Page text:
There was a time–not that long ago, really–when the most expensive baseball cards were old ones. Whether it was 1975, 1985, 1995, 2005 or even 2015, “record price” headlines were the unchallenged domain of T206 Wagners, Ruth rookies, ’52 Mantles or Goudey Lajoies.
The weekend sale of the 1/1 Mike Trout Superfractor for a price that approached $4 million is screaming for the folks in the back that there is monster money in modern cards. Baseball, basketball, football and, yes, even soccer cards issued in the 21st century have attracted an entirely new audience to the hobby and it’s happening at a dizzying pace.
The most watched lists of eBay auctions are now dominated by modern cards.
Packs of certain brands have become lottery tickets for some, rather than the collectibles they’re intended to be.
Vintage cards are doing just fine as always. Higher grade popular rookie cards of the greats across every major sport are up, too, and if you want to blow someone’s mind, tell them how many Ruths, Gehrigs and Mantles they could buy for what someone paid for the five, six and seven-figure cards from the current millennium changing hands these days.
The truth is, though, that modern cards occupy a bigger slice of the upper tier of the market than ever before. Sure there were hot cards years ago, but the amount of money being tossed at cards produced in the last 20 years is unprecedented.
I don’t know the identity of all of the biggest buyers (investors?) of current era cards or what has made them so bullish on cardboard pictures, but clearly there is a lot more money flowing into the hobby than ever. Some of the newcomers aren’t really collectors; just folks who believe in the ultimate flip game. Some are professionals at trend spotting who’ve seen in the hobby’s explosive growth go from a buzz 12-18 months ago to a loud roar in 2020. Some are investors moving away from things they’d normally be buying into because of the impact of COVID. Some are under the influence of “influencers” who began saying the market was getting ready to take off last year. Undoubtedly, there is some market manipulation happening, too. Some are indeed collectors who just happen to have done well in life and have opted to spend a lot more money on their favorite hobby.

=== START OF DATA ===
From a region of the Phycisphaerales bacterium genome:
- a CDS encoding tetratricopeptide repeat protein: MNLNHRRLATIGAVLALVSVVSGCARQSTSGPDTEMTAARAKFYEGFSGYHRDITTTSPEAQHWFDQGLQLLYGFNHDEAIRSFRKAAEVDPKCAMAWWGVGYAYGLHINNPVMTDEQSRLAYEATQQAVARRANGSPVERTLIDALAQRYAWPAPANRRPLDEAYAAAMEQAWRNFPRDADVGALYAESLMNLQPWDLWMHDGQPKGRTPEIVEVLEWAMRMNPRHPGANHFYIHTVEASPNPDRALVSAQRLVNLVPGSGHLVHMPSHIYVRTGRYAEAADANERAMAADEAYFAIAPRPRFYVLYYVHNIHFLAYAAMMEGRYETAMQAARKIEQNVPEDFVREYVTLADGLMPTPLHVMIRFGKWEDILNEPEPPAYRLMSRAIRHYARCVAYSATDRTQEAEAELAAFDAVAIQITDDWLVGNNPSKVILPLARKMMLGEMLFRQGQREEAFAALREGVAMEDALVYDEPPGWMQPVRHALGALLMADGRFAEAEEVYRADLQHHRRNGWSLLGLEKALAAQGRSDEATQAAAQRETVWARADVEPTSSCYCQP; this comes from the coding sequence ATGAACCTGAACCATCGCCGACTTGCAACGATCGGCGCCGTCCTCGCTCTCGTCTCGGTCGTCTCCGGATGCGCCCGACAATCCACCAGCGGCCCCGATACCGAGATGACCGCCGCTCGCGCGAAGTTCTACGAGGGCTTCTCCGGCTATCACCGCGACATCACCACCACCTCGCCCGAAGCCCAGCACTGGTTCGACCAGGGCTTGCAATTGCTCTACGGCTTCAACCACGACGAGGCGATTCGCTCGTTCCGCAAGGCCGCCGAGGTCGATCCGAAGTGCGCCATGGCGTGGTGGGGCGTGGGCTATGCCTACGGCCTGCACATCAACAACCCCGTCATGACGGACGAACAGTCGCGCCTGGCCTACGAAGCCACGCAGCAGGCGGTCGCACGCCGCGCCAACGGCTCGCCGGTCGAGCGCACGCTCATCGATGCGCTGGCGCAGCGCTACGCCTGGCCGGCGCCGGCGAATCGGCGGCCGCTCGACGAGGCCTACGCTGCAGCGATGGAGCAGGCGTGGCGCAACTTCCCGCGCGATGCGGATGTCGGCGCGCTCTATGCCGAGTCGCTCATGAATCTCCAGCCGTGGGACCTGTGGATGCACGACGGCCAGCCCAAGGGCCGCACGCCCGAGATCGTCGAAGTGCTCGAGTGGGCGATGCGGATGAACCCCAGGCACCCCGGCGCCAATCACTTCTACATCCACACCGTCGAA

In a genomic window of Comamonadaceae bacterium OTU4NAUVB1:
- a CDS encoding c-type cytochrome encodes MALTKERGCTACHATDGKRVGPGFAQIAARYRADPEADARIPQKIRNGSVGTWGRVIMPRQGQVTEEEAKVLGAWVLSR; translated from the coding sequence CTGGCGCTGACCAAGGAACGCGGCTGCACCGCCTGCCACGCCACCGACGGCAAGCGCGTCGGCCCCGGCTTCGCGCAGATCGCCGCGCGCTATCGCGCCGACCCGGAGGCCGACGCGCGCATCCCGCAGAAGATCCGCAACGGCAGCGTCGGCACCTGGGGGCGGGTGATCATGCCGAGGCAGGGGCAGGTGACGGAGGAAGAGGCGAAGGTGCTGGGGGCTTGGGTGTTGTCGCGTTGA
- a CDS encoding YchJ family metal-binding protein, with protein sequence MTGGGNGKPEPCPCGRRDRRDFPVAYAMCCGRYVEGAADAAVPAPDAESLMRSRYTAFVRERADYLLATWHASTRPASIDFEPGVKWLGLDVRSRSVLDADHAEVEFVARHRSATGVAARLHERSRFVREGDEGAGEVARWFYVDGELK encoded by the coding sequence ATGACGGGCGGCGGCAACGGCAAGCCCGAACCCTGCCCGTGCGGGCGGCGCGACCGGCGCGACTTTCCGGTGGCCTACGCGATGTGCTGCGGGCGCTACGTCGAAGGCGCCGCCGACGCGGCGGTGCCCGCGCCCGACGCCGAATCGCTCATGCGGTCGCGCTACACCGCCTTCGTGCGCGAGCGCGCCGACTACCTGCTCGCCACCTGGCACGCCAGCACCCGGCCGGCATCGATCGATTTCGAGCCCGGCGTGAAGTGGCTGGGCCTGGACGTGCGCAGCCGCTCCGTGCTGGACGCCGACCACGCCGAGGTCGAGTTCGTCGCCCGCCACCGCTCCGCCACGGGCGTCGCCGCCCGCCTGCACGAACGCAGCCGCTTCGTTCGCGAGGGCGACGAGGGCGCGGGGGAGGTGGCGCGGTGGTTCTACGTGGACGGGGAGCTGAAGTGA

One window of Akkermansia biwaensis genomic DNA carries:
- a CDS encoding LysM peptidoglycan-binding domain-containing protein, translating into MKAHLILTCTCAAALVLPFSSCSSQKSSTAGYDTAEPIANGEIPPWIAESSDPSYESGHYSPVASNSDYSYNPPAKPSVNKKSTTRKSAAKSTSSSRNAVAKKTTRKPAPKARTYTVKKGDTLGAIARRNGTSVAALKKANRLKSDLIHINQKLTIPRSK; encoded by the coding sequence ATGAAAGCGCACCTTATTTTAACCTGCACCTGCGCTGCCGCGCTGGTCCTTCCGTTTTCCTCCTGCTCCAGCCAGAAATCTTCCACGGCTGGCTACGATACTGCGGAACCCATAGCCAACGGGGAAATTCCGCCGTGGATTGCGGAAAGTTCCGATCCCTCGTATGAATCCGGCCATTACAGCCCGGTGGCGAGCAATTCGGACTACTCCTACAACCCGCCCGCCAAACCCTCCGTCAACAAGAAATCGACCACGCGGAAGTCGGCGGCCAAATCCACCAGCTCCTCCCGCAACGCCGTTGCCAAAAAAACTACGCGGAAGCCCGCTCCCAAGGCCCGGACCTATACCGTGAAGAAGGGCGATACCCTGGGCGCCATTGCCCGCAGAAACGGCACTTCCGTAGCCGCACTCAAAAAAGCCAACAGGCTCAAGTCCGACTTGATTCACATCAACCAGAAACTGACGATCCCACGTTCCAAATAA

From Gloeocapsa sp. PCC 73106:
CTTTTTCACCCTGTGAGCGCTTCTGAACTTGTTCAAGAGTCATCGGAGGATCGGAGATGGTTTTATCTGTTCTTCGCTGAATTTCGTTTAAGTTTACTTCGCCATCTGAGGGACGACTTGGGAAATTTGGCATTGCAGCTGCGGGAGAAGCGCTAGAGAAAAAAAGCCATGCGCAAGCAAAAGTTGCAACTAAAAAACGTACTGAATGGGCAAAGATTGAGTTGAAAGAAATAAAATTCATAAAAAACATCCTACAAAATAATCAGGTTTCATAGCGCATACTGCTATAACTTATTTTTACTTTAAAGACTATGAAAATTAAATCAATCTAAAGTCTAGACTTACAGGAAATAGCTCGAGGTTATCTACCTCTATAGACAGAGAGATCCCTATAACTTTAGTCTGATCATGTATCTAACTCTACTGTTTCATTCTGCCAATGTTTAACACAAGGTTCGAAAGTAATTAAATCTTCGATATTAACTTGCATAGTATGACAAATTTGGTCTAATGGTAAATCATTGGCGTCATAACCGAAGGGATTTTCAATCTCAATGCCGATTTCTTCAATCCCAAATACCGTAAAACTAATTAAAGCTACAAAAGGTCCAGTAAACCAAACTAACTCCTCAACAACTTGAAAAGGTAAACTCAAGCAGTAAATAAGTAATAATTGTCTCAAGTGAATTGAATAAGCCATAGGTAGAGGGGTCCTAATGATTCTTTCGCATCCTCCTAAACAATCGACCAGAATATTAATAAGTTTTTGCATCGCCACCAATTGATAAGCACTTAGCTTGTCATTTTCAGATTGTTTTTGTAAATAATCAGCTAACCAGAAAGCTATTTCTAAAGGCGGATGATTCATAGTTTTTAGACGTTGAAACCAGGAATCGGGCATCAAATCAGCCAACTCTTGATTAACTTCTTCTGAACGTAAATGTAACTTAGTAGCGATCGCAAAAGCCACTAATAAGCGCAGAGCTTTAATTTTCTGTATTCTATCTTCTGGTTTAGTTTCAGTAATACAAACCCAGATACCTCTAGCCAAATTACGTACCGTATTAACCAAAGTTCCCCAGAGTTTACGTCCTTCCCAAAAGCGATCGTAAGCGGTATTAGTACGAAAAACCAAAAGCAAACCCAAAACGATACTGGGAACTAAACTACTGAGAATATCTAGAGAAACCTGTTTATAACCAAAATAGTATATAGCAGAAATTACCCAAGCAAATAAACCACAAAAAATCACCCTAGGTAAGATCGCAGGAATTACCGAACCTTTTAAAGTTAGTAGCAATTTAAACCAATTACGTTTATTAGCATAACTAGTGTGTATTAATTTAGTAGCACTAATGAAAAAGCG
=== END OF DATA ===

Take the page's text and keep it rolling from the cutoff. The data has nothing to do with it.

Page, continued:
Unfortunately, there’s also a lot of money being spent on boxes by newbies who don’t understand that not every product is going to be a winner, whether you open it or stick it away. Not every case or box break is going to be worth it. Some $20 blaster boxes will still be $20 blaster boxes in three years. Some of today’s $5,000 hobby boxes will be worth $2,000 in five years. Not every hot young player is going to be Trout, LeBron or Giannis. Some “sure things” will get hurt. Some prospects won’t match the hype. It’s so much a giant roll of the dice and the money being spent on players still in their rookie, second or third seasons is staggering. By Monday morning, we’ll see the first six-figure Fernando Tatis, Jr. card. He has 449 career at-bats.
I’ve noticed there are a lot of poker players getting into the hobby. I ‘ve also noticed there are a lot of guys who like to gamble on sports (or used to). They like spreads and over/unders but have fallen head over heels for Prizms and Refractors. Unlike gambling, though, you don’t lose everything you put in if you’re not a winner. Cards still have value even if it turns out you don’t own a blue chip. For some, that’s an attractive proposition.
In some way, it’s really not all that different than what we now call the junk wax era of the late 80s and early 90s when speculation on current players ruled. And yes, I know that card companies aren’t making the quantity they once did and the cards that are selling for big bucks today are far more limited. It’s manufactured scarcity, yes, but scarcity nonetheless. Thanks to grading company population reports, we can make a pretty educated guess at the number of Goudey Babe Ruth cards now, but we really don’t know exactly how many there are because not all of them have been graded and every year a few more are discovered in old collections. We know there’s only 1 Trout SuperFractor, 25 Orange Refractors and 150 Blue Refractors, etc. Some of the newcomers appear to prefer their cardboard investments in finite form. It’s the influx of new money, the media buzz, the crazy stories from big box stores of people stalking distributors, offering bribes to managers and fighting over boxes that reminds me of what was happening 30 years ago. Everyone wants to score.
So are the majority of today’s buyers smart or silly? There is no shortage of opinions but the realistic truth is that no one really knows for sure. Some believe the sports card market is still a baby. Others think it can’t possibly sustain the current pace. Of course, the latter statement is one we’ve heard for the last 30 years or so.
We do know the competition to auction modern “holy grail cards” began heating up at the end of last year. Money is money, after all, and even if an auction house is more familiar with Hank Aaron than Aaron Judge, you can bet there will be more modern cards showing up in big auction catalogs. You can also bet many old school-minded collectors will still shake their heads when it’s over when they see some shiny cards go for more than a bunch of guys who’ve been in the Hall of Fame for decades. Closets and attics will be inspected again as media reports on the latest auction circulate–but the hunt won’t just be for the box grandpa handed down. This time, younger folks will be reexamining what they may have pulled out of a pack a few years ago and forgot about.
The “hobby” has been turned on its head in more ways than one. But in 2020, would you expect anything else?